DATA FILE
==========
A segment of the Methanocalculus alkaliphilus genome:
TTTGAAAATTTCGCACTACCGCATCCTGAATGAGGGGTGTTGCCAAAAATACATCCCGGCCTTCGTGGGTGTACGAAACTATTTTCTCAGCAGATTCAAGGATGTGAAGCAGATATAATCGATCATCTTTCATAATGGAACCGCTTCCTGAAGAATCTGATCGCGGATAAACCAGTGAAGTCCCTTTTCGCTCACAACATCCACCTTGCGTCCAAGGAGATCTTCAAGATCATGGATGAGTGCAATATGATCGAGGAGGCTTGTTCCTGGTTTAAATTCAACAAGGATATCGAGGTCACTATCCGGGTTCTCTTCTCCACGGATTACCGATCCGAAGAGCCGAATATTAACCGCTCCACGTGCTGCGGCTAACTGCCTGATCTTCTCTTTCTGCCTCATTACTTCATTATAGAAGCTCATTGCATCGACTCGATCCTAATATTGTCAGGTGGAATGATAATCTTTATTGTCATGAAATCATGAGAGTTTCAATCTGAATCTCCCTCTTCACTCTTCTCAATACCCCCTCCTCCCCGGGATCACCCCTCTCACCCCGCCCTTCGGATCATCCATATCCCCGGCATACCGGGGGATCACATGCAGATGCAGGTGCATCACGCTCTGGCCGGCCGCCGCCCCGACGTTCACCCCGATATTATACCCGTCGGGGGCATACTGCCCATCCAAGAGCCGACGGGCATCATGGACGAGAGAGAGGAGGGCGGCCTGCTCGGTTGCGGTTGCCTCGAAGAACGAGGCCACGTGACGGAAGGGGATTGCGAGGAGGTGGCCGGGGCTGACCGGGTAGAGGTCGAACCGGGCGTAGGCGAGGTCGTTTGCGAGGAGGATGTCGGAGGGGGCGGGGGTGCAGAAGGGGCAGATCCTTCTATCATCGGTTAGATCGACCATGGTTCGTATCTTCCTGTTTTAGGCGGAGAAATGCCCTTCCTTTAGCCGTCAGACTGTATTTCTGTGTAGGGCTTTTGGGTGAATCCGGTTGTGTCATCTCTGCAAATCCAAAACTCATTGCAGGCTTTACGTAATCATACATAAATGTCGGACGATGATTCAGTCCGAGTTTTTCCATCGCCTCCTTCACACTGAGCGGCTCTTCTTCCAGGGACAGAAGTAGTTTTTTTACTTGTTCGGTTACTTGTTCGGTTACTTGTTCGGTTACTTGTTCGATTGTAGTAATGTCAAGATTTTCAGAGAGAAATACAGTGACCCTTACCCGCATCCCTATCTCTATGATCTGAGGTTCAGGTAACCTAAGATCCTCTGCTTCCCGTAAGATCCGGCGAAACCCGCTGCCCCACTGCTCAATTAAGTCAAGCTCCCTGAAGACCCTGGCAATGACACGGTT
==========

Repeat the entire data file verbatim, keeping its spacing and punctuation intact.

A segment of the Methanocalculus alkaliphilus genome:
TTTGAAAATTTCGCACTACCGCATCCTGAATGAGGGGTGTTGCCAAAAATACATCCCGGCCTTCGTGGGTGTACGAAACTATTTTCTCAGCAGATTCAAGGATGTGAAGCAGATATAATCGATCATCTTTCATAATGGAACCGCTTCCTGAAGAATCTGATCGCGGATAAACCAGTGAAGTCCCTTTTCGCTCACAACATCCACCTTGCGTCCAAGGAGATCTTCAAGATCATGGATGAGTGCAATATGATCGAGGAGGCTTGTTCCTGGTTTAAATTCAACAAGGATATCGAGGTCACTATCCGGGTTCTCTTCTCCACGGATTACCGATCCGAAGAGCCGAATATTAACCGCTCCACGTGCTGCGGCTAACTGCCTGATCTTCTCTTTCTGCCTCATTACTTCATTATAGAAGCTCATTGCATCGACTCGATCCTAATATTGTCAGGTGGAATGATAATCTTTATTGTCATGAAATCATGAGAGTTTCAATCTGAATCTCCCTCTTCACTCTTCTCAATACCCCCTCCTCCCCGGGATCACCCCTCTCACCCCGCCCTTCGGATCATCCATATCCCCGGCATACCGGGGGATCACATGCAGATGCAGGTGCATCACGCTCTGGCCGGCCGCCGCCCCGACGTTCACCCCGATATTATACCCGTCGGGGGCATACTGCCCATCCAAGAGCCGACGGGCATCATGGACGAGAGAGAGGAGGGCGGCCTGCTCGGTTGCGGTTGCCTCGAAGAACGAGGCCACGTGACGGAAGGGGATTGCGAGGAGGTGGCCGGGGCTGACCGGGTAGAGGTCGAACCGGGCGTAGGCGAGGTCGTTTGCGAGGAGGATGTCGGAGGGGGCGGGGGTGCAGAAGGGGCAGATCCTTCTATCATCGGTTAGATCGACCATGGTTCGTATCTTCCTGTTTTAGGCGGAGAAATGCCCTTCCTTTAGCCGTCAGACTGTATTTCTGTGTAGGGCTTTTGGGTGAATCCGGTTGTGTCATCTCTGCAAATCCAAAACTCATTGCAGGCTTTACGTAATCATACATAAATGTCGGACGATGATTCAGTCCGAGTTTTTCCATCGCCTCCTTCACACTGAGCGGCTCTTCTTCCAGGGACAGAAGTAGTTTTTTTACTTGTTCGGTTACTTGTTCGGTTACTTGTTCGGTTACTTGTTCGATTGTAGTAATGTCAAGATTTTCAGAGAGAAATACAGTGACCCTTACCCGCATCCCTATCTCTATGATCTGAGGTTCAGGTAACCTAAGATCCTCTGCTTCCCGTAAGATCCGGCGAAACCCGCTGCCCCACTGCTCAATTAAGTCAAGCTCCCTGAAGACCCTGGCAATGACACGGTT